Terms like economic depression, hard times, took on a whole new meaning for the fundraising committee of the Cairo Refugee Film Festival.
UNHCR which had collaborated on most of the World Refugee Day celebrations in Cairo could not support us, which was a big dampener for us as we had been heavily relying on their participation. They did offer us a valuable advice though-to trim the festival duration from the proposed 8 days. A very pertinent suggestion, in view of the current economic scenario.
Reem had painstakingly researched on the potential funders but had not met with any luck. Mai was wary of approaching the corporate sponsors and the usual collaborators like the UNHCR had said no. Where did that leave us?
And then the first breakthrough came when UNICEF decided to collaborate with us on the workshops and our media campaign. Though we were still by no means any closer to the required amount, it was at least a beginning.
After the response from UNICEF, there was a lull for so long that we were becoming nervous. Our volunteers-Tamara and Ligia-came up with great ideas to get funding but nothing seemed to work.
All our hopes were pinned on the upcoming meeting with the Netherlands embassy. On the day of our first meeting at the Netherlands embassy, Mai and Sankalita took special care with their dressing-turning up in their “Sunday best”. An exercise in futility because the concerned person had called in sick that morning and there was no meeting. An ominous sign?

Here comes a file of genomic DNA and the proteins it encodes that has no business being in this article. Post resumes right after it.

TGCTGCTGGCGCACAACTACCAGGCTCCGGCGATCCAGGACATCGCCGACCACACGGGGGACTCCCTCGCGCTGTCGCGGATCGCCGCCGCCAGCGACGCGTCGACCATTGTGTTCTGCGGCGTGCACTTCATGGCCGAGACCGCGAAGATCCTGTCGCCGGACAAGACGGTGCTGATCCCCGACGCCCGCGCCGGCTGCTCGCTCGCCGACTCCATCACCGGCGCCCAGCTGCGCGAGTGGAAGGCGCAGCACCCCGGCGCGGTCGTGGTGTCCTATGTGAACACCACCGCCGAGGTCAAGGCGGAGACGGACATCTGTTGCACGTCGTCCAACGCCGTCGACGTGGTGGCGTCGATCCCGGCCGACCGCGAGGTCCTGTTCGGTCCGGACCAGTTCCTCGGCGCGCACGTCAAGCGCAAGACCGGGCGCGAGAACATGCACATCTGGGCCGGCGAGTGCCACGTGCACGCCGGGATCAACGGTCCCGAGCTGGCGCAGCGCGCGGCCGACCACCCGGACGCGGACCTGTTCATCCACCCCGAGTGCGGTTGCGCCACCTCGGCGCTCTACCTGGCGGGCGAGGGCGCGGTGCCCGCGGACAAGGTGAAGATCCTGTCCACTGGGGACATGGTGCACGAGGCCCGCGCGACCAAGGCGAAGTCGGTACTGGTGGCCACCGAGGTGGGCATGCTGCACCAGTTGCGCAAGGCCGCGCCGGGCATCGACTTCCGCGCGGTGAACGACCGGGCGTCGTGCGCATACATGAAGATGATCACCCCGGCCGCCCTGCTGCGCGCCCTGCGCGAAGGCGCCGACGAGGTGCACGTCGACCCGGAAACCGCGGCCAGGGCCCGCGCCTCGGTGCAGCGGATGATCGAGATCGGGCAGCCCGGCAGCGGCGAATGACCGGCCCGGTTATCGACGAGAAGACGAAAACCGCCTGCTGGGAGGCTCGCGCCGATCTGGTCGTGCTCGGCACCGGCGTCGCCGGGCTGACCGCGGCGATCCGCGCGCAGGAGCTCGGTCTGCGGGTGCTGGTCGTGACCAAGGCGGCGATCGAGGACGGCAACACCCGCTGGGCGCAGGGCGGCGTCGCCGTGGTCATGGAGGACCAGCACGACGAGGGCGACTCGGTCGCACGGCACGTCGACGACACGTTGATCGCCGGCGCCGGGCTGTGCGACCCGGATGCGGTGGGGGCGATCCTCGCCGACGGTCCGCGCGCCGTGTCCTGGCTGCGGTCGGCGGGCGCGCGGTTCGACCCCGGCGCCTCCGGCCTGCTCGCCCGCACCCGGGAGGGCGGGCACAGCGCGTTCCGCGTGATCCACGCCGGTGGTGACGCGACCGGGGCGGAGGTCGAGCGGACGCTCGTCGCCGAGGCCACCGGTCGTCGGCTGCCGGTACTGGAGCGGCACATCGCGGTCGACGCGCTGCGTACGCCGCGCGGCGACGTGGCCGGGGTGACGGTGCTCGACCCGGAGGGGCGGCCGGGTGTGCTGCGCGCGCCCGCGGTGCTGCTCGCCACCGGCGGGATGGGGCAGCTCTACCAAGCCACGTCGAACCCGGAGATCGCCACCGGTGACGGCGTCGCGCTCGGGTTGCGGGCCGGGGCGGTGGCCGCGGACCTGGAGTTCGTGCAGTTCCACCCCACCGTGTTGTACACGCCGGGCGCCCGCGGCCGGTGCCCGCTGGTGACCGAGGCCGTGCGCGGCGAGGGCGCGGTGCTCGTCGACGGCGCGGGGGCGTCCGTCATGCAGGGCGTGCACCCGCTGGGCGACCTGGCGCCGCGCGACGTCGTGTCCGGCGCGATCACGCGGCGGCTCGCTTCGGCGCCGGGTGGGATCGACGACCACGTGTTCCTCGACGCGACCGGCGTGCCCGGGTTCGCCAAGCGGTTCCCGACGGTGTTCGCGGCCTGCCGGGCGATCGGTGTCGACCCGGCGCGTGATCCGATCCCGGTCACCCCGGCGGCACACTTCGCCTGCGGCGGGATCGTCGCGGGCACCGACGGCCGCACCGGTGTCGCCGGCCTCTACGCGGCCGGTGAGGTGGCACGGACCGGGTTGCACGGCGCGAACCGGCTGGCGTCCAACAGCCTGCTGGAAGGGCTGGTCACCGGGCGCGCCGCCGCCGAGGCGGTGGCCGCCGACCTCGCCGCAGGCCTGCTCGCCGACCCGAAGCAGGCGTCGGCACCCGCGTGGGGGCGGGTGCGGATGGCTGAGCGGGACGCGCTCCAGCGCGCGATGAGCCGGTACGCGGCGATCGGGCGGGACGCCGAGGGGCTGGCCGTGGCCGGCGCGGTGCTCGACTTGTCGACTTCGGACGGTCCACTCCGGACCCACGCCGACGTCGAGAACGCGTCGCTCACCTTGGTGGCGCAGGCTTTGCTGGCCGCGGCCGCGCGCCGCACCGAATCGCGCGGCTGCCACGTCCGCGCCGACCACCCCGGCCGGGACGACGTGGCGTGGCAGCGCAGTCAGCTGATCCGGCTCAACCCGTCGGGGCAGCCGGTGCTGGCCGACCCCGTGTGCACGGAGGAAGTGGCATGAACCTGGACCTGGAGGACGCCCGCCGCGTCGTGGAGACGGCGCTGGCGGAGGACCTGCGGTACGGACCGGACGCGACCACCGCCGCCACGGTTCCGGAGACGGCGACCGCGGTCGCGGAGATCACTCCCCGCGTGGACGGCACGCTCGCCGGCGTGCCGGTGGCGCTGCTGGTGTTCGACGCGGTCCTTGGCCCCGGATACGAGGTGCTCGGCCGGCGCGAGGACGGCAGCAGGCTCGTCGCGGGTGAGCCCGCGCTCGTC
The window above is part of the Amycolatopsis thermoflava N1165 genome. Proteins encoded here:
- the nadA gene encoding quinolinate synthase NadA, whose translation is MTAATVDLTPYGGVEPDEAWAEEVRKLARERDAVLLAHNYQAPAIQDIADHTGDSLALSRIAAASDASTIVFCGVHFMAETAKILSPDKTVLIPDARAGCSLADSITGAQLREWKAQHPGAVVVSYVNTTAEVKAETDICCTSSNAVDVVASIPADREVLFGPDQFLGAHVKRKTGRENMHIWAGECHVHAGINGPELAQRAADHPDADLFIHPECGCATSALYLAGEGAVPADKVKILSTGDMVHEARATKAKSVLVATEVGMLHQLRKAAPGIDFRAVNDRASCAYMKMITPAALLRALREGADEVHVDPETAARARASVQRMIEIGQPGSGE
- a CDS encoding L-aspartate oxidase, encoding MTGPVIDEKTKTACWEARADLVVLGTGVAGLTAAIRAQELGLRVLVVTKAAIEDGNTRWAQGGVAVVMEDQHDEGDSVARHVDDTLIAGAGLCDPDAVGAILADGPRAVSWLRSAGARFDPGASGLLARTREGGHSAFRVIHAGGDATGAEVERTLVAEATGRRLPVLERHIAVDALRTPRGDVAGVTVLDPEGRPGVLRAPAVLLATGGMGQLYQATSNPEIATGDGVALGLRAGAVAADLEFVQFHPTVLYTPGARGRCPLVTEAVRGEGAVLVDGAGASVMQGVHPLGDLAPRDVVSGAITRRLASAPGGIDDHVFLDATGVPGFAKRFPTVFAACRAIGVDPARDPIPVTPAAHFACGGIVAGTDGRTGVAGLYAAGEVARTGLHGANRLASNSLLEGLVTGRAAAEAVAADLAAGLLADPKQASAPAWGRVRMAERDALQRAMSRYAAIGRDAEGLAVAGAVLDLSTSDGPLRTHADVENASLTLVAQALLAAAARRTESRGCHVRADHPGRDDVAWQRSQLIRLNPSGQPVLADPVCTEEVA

When the meeting with the Netherlands embassy finally took place, Sankalita’s forceful defence of the relevance of the proposed film festival to the average Egyptian was brought to an abrupt halt by the insightful question of the Netherlands embassy representative “You are not an Egyptian, are you?” This broke the ice as the discussion meandered into how much time must be spent in a country before a person starts referring to it as his/her own. A very satisfactory meeting but there was slight hitch-the lady was going to go away on vacation, though she promised that a colleague of hers would be in touch with us. Our project was approved the very next day but we spent a tension-filled week because the mail approving our project had been sent to the wrong mail ID! Anyways, at this point, we were ecstatic!
The icing on the cake was when Mai’s perseverance and optimism in relation to Movies that Matter turned out to be well founded and they approved a princely sum for the festival.
Money makes the world go round and no one knows this better than the fundraising committee at the Cairo Refugee Film Festival.
Cherry on the cake?-the Gothe institute agreed to lend us their projector for screening the films for the festival, apart from supporting us with funds. As they say “now we are in business.”